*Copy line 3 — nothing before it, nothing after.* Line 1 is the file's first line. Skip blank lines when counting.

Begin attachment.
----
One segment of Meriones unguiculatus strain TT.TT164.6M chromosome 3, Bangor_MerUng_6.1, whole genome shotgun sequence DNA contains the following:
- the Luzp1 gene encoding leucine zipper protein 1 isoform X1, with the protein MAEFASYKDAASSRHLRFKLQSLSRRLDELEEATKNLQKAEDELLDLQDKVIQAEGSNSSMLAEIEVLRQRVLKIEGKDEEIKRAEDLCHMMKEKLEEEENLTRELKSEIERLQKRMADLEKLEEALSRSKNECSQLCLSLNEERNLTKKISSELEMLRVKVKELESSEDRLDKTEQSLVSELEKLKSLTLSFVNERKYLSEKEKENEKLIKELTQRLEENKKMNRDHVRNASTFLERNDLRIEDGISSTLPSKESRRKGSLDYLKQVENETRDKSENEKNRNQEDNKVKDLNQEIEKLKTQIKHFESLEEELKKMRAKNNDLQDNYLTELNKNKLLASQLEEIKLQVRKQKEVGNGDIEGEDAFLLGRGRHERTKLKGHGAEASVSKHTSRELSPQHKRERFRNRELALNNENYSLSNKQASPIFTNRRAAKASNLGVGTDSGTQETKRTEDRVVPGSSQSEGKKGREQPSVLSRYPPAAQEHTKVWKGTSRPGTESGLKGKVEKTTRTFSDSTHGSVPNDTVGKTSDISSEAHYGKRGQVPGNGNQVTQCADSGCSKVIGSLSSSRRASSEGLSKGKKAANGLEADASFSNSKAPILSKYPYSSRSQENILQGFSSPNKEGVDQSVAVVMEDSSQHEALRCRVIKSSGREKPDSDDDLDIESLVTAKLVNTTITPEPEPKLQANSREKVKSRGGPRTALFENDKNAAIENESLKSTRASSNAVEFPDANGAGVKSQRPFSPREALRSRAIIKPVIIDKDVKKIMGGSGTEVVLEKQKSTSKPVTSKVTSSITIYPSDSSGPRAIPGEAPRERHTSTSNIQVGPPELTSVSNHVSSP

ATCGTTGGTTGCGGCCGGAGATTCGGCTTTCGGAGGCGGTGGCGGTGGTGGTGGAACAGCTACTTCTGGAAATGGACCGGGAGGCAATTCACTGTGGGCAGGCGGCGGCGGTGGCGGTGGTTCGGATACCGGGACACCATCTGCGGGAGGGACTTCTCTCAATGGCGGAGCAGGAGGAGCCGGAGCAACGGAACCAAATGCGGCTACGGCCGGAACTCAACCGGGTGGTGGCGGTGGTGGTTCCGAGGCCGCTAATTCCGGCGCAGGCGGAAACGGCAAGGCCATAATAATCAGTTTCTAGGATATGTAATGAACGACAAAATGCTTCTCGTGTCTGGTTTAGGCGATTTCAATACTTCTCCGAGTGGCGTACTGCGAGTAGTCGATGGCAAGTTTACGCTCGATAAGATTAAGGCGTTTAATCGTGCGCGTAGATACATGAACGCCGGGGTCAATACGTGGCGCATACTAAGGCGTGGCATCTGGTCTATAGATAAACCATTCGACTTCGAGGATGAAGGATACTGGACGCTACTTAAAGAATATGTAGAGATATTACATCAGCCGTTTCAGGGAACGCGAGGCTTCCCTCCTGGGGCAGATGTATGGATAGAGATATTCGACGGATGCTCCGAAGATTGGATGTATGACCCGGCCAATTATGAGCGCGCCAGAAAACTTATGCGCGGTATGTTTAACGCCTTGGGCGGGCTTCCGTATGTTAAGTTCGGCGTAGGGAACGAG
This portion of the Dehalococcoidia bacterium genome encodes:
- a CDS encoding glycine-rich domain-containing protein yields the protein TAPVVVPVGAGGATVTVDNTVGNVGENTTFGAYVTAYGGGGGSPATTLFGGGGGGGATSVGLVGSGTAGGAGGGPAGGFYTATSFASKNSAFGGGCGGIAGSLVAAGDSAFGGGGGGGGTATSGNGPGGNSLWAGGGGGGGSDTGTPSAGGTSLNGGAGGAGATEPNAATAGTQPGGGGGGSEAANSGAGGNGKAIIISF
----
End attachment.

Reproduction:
ATCGTTGGTTGCGGCCGGAGATTCGGCTTTCGGAGGCGGTGGCGGTGGTGGTGGAACAGCTACTTCTGGAAATGGACCGGGAGGCAATTCACTGTGGGCAGGCGGCGGCGGTGGCGGTGGTTCGGATACCGGGACACCATCTGCGGGAGGGACTTCTCTCAATGGCGGAGCAGGAGGAGCCGGAGCAACGGAACCAAATGCGGCTACGGCCGGAACTCAACCGGGTGGTGGCGGTGGTGGTTCCGAGGCCGCTAATTCCGGCGCAGGCGGAAACGGCAAGGCCATAATAATCAGTTTCTAGGATATGTAATGAACGACAAAATGCTTCTCGTGTCTGGTTTAGGCGATTTCAATACTTCTCCGAGTGGCGTACTGCGAGTAGTCGATGGCAAGTTTACGCTCGATAAGATTAAGGCGTTTAATCGTGCGCGTAGATACATGAACGCCGGGGTCAATACGTGGCGCATACTAAGGCGTGGCATCTGGTCTATAGATAAACCATTCGACTTCGAGGATGAAGGATACTGGACGCTACTTAAAGAATATGTAGAGATATTACATCAGCCGTTTCAGGGAACGCGAGGCTTCCCTCCTGGGGCAGATGTATGGATAGAGATATTCGACGGATGCTCCGAAGATTGGATGTATGACCCGGCCAATTATGAGCGCGCCAGAAAACTTATGCGCGGTATGTTTAACGCCTTGGGCGGGCTTCCGTATGTTAAGTTCGGCGTAGGGAACGAG